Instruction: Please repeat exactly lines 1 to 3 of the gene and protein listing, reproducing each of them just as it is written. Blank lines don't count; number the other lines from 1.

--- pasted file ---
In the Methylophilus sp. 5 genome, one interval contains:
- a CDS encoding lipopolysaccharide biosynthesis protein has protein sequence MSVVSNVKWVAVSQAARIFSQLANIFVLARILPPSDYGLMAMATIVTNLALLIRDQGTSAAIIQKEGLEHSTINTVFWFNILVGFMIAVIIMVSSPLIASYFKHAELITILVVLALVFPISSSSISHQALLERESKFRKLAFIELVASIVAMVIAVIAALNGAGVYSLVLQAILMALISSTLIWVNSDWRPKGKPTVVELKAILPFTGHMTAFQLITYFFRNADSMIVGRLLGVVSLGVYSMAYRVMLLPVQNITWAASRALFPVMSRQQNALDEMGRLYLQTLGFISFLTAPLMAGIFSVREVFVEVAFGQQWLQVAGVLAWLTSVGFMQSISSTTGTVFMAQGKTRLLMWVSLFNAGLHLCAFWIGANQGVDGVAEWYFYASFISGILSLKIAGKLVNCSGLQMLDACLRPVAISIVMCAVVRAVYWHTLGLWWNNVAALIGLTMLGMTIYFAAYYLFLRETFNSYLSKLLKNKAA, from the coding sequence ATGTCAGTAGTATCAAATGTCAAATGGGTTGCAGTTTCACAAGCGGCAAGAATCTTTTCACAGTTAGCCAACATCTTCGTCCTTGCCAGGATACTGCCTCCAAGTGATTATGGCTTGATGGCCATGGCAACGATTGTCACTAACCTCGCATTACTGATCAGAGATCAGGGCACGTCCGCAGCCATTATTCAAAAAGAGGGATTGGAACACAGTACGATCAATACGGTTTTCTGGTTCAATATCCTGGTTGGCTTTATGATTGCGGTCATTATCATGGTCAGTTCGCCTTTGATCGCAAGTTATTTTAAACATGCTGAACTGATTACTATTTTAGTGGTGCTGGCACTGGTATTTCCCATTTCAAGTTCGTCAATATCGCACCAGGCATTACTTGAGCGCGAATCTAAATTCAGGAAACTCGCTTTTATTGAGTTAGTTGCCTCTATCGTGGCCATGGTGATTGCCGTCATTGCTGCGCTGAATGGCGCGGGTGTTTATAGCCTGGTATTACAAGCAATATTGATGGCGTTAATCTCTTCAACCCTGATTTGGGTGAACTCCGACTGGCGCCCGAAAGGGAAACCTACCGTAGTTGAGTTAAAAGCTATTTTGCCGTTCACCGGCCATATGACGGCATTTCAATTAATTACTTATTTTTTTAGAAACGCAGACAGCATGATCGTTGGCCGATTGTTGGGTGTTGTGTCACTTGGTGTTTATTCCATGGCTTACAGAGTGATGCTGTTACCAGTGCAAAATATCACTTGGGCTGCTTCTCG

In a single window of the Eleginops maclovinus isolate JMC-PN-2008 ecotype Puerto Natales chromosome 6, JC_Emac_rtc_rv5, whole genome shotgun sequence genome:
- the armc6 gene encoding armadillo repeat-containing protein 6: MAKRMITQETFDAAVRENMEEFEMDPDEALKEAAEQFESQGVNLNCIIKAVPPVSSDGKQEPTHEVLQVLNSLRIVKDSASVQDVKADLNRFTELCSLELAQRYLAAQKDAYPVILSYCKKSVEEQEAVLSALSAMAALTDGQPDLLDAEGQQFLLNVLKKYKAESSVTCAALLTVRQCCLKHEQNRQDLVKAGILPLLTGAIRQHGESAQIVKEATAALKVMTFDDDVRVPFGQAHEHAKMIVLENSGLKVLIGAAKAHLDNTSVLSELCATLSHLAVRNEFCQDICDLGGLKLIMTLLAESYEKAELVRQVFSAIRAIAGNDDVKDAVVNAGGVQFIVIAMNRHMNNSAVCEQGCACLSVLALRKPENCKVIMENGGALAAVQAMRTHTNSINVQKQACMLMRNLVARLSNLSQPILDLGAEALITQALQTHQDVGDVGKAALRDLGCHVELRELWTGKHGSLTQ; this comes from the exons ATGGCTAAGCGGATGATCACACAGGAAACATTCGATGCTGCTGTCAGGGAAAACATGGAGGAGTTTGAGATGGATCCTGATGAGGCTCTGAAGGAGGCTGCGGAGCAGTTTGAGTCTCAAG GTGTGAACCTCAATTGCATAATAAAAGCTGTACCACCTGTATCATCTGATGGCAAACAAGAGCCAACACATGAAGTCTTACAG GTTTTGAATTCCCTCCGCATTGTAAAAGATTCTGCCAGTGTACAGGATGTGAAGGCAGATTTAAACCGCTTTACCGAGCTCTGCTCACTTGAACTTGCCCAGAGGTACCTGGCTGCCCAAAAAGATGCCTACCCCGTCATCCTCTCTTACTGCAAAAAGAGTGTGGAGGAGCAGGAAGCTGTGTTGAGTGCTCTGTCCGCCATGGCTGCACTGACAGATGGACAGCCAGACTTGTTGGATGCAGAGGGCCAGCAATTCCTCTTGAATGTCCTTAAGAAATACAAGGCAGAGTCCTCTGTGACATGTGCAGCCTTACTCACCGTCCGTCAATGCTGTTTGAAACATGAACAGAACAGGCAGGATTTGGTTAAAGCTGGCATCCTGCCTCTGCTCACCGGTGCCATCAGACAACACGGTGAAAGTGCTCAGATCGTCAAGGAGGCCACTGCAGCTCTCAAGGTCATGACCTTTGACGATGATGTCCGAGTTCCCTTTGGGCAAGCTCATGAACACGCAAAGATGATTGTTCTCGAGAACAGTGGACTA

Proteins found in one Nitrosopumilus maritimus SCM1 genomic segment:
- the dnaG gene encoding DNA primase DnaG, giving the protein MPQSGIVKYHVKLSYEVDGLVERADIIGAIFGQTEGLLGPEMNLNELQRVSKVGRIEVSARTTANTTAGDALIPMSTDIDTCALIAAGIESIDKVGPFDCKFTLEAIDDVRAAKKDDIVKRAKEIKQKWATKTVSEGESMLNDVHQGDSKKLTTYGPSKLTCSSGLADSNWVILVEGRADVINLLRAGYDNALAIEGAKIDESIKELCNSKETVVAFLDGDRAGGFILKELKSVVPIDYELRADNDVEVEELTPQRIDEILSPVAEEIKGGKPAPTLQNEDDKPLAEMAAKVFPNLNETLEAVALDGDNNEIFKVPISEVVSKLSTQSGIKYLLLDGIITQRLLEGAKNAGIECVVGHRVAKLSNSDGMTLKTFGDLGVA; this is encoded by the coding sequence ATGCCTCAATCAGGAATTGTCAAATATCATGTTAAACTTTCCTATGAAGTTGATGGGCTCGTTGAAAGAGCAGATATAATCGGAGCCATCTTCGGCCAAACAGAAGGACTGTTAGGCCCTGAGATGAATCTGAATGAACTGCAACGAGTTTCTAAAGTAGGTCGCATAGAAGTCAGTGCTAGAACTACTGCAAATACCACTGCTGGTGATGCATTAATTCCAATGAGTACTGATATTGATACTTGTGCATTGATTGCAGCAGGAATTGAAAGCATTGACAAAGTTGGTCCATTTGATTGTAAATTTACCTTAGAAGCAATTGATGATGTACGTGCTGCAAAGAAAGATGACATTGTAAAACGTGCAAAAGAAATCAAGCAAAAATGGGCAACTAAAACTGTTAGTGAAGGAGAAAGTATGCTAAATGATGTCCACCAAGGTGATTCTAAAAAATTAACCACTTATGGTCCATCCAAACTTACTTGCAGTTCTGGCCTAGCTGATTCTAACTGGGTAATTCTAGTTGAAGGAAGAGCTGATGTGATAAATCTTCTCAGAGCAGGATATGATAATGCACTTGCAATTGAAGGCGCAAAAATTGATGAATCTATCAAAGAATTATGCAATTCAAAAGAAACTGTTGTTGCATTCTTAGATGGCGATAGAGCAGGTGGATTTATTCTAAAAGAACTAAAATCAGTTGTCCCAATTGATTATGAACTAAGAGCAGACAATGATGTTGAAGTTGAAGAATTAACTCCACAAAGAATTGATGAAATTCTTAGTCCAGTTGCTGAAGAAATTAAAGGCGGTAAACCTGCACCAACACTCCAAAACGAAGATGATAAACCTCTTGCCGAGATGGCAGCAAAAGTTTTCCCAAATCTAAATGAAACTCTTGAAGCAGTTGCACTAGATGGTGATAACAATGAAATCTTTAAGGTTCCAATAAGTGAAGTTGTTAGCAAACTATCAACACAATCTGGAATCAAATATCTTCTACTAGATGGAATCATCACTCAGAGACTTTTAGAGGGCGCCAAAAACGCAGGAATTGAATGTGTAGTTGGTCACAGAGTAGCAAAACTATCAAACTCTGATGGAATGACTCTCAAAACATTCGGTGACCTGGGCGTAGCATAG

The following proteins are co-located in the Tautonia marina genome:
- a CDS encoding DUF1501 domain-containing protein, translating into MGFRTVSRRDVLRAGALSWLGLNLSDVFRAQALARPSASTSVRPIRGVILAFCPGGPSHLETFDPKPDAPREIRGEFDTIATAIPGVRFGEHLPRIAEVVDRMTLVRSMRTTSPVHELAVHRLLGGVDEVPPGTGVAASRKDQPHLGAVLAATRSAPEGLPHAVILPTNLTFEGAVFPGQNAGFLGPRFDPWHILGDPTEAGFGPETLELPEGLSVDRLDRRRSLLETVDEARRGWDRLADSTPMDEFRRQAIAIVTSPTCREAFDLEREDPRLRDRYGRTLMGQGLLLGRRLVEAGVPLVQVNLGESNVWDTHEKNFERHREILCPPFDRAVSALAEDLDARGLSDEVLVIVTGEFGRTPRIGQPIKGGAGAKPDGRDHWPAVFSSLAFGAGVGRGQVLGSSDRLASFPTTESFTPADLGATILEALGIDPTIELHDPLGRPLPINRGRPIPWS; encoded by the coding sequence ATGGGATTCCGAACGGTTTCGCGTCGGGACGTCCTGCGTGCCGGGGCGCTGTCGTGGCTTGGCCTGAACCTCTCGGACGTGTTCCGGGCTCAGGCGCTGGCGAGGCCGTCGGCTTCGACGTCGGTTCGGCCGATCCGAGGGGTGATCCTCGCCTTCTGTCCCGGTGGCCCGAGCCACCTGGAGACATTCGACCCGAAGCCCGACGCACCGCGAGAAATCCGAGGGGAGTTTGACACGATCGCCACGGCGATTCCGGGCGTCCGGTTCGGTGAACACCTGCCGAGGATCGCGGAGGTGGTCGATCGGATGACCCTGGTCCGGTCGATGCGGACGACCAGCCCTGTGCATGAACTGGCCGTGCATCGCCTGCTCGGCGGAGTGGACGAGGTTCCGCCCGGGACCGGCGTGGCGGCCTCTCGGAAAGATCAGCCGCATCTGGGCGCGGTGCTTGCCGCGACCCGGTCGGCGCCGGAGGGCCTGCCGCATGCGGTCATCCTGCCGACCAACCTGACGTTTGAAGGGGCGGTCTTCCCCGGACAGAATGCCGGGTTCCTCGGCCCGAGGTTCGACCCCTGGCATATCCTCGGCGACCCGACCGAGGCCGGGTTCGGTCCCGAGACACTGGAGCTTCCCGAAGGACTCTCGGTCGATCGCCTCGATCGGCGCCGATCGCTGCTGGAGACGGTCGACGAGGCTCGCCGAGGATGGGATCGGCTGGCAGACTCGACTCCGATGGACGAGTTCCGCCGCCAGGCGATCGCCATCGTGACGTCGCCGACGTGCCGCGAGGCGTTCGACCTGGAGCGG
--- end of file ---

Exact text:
In the Methylophilus sp. 5 genome, one interval contains:
- a CDS encoding lipopolysaccharide biosynthesis protein has protein sequence MSVVSNVKWVAVSQAARIFSQLANIFVLARILPPSDYGLMAMATIVTNLALLIRDQGTSAAIIQKEGLEHSTINTVFWFNILVGFMIAVIIMVSSPLIASYFKHAELITILVVLALVFPISSSSISHQALLERESKFRKLAFIELVASIVAMVIAVIAALNGAGVYSLVLQAILMALISSTLIWVNSDWRPKGKPTVVELKAILPFTGHMTAFQLITYFFRNADSMIVGRLLGVVSLGVYSMAYRVMLLPVQNITWAASRALFPVMSRQQNALDEMGRLYLQTLGFISFLTAPLMAGIFSVREVFVEVAFGQQWLQVAGVLAWLTSVGFMQSISSTTGTVFMAQGKTRLLMWVSLFNAGLHLCAFWIGANQGVDGVAEWYFYASFISGILSLKIAGKLVNCSGLQMLDACLRPVAISIVMCAVVRAVYWHTLGLWWNNVAALIGLTMLGMTIYFAAYYLFLRETFNSYLSKLLKNKAA, from the coding sequence ATGTCAGTAGTATCAAATGTCAAATGGGTTGCAGTTTCACAAGCGGCAAGAATCTTTTCACAGTTAGCCAACATCTTCGTCCTTGCCAGGATACTGCCTCCAAGTGATTATGGCTTGATGGCCATGGCAACGATTGTCACTAACCTCGCATTACTGATCAGAGATCAGGGCACGTCCGCAGCCATTATTCAAAAAGAGGGATTGGAACACAGTACGATCAATACGGTTTTCTGGTTCAATATCCTGGTTGGCTTTATGATTGCGGTCATTATCATGGTCAGTTCGCCTTTGATCGCAAGTTATTTTAAACATGCTGAACTGATTACTATTTTAGTGGTGCTGGCACTGGTATTTCCCATTTCAAGTTCGTCAATATCGCACCAGGCATTACTTGAGCGCGAATCTAAATTCAGGAAACTCGCTTTTATTGAGTTAGTTGCCTCTATCGTGGCCATGGTGATTGCCGTCATTGCTGCGCTGAATGGCGCGGGTGTTTATAGCCTGGTATTACAAGCAATATTGATGGCGTTAATCTCTTCAACCCTGATTTGGGTGAACTCCGACTGGCGCCCGAAAGGGAAACCTACCGTAGTTGAGTTAAAAGCTATTTTGCCGTTCACCGGCCATATGACGGCATTTCAATTAATTACTTATTTTTTTAGAAACGCAGACAGCATGATCGTTGGCCGATTGTTGGGTGTTGTGTCACTTGGTGTTTATTCCATGGCTTACAGAGTGATGCTGTTACCAGTGCAAAATATCACTTGGGCTGCTTCTCG

In a single window of the Eleginops maclovinus isolate JMC-PN-2008 ecotype Puerto Natales chromosome 6, JC_Emac_rtc_rv5, whole genome shotgun sequence genome: